‘Open my eyes, that I may behold wondrous things out of your law.‘ – Psalm 119:18
I believe that one of the most powerful prayers we can pray is that God would ‘open up our eyes’.
Anyone who knows me knows that I wear glasses. I’ve had them since I was about 13 or 14, and while I started with a really tiny prescription I’m now at the place where if I don’t put them on in the morning I can’t see past my own hands! They’re pretty much essential to my day to day living.
Lots of things have contributed to my need of glasses; countless hours spent typing, reading, video-editing and designing on computers definitely have something to do with it, but I was told by my optician once that one of the main reasons for my sight deteriorating is that when I first got my glasses I was only meant to wear them occasionally while reading if I was struggling but as a rebellious teenager I just wore them all the time! The result was that my eyes quickly got used to my glasses and became lazy! And so the lazier my eyes got, the stronger my prescription had to become.
I think the same thing can happen with our ‘spiritual eyes’.
Often in life, we can rely on ‘spiritual glasses;’ things that are helpful to help us see and understand better. These might be preachers, messages, books, courses, worship songs etc, and while these things are so important in increasing our understanding, they cannot be our only source. I’ve learnt over time that these things are not enough to sustain us to run our own race in God. If we’re waiting until Sunday to open our Bibles and only turning to the scriptures that the preacher is teaching from or if we’re only singing the three or four songs in a worship set from our living rooms on a Sunday (or maybe we’re not even singing, we’re just watching them sing!), we’re allowing our spiritual eyes to become lazy.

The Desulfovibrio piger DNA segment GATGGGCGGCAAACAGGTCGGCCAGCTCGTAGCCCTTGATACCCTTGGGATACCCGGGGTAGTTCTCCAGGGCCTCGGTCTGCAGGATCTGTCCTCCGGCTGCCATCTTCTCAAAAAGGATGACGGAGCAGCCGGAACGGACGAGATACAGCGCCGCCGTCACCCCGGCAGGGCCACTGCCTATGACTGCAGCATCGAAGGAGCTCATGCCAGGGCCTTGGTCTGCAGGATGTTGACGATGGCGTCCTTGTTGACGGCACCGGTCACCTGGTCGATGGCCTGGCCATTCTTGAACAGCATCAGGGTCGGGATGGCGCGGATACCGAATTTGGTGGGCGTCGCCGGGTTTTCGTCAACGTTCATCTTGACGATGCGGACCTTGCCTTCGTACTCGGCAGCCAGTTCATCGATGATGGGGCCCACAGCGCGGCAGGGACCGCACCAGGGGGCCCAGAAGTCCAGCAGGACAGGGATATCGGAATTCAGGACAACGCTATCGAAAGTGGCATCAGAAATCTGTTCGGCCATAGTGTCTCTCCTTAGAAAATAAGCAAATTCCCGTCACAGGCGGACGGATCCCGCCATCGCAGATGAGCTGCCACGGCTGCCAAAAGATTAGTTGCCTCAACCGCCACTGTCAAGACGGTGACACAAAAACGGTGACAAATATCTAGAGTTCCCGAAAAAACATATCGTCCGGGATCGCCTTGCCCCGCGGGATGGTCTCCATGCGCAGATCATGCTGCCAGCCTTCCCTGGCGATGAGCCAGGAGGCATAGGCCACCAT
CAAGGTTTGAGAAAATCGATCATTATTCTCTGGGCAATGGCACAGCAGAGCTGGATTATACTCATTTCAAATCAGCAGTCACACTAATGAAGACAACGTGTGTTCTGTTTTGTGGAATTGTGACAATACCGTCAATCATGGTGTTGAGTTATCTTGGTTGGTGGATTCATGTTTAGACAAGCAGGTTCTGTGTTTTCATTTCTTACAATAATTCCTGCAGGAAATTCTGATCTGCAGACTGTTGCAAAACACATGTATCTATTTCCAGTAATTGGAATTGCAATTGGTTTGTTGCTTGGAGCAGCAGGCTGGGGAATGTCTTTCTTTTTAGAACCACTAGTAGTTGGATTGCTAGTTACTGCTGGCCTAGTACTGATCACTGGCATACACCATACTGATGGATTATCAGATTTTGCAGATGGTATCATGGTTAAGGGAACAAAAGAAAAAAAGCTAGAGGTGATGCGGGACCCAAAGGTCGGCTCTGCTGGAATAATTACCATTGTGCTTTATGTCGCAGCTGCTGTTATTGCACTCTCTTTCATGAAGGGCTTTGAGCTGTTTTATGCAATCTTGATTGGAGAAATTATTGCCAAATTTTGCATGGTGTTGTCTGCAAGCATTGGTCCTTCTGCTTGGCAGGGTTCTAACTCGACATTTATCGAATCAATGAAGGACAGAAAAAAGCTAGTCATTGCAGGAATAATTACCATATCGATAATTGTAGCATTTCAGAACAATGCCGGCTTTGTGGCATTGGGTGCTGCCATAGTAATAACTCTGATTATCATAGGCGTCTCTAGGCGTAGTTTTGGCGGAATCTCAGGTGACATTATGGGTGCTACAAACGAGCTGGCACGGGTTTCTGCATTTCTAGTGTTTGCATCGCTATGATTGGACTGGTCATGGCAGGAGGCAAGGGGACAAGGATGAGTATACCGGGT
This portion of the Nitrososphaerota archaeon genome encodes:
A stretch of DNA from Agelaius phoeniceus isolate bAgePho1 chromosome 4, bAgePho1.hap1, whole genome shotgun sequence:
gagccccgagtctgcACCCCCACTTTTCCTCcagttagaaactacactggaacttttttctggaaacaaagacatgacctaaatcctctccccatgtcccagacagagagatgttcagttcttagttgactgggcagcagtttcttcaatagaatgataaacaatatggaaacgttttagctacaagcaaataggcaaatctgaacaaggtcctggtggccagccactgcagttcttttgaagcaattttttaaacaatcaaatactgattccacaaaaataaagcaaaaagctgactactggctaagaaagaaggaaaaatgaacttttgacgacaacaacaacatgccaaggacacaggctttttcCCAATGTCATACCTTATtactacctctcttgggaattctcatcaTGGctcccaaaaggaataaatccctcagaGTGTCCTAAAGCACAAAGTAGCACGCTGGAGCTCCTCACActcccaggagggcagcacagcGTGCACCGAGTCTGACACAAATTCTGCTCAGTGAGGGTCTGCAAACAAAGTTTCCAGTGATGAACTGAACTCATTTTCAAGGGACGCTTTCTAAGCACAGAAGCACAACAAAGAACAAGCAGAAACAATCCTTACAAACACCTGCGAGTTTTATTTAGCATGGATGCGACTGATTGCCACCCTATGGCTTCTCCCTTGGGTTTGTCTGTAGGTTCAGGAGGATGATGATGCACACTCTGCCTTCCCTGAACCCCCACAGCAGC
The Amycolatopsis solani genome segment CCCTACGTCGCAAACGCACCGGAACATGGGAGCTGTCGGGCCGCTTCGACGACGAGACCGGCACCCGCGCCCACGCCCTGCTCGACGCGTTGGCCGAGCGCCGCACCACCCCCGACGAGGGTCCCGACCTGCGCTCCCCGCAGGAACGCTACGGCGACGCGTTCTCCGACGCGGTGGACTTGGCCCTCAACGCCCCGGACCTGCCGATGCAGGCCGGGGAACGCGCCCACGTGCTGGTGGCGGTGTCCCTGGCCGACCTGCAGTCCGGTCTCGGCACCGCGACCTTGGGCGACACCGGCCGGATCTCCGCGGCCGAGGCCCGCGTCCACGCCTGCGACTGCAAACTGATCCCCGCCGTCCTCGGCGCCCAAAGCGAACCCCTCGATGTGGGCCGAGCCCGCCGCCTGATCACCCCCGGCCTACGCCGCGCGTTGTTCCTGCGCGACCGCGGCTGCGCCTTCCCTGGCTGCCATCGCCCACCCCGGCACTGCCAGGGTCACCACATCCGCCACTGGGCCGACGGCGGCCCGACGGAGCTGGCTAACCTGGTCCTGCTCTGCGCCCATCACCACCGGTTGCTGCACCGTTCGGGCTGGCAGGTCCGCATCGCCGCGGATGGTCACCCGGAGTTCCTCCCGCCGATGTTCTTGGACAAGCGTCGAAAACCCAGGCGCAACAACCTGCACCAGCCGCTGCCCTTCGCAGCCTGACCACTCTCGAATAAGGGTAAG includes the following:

Don’t get me wrong – things like listening to preachers and engaging in corporate worship are essential to our faith (just like for me wearing my glasses at certain times when I first got them was essential), but if we don’t want to our eyes to become lazy we must use our own ‘spiritual eyes’. This means cultivating our own relationship with God, going deeper in our own revelations of Him, through our own personal time with God, our own prayers, our own study of His Word.
I believe that this is where fasting can help us.
If we cry out to God, as the Psalmist did in this verse, for our eyes to be opened, He’ll not only hear us but He’ll answer. We’ll begin to have our own spiritual eyes opened to the wonders found within the very Word of God.
I pray today that each of us as we take time with God, closing the door, just you and God, no preacher, no worship leader, no other book – just the Word, our eyes will be opened to a deeper revelation of His wonders, for He truly is a wondrous God.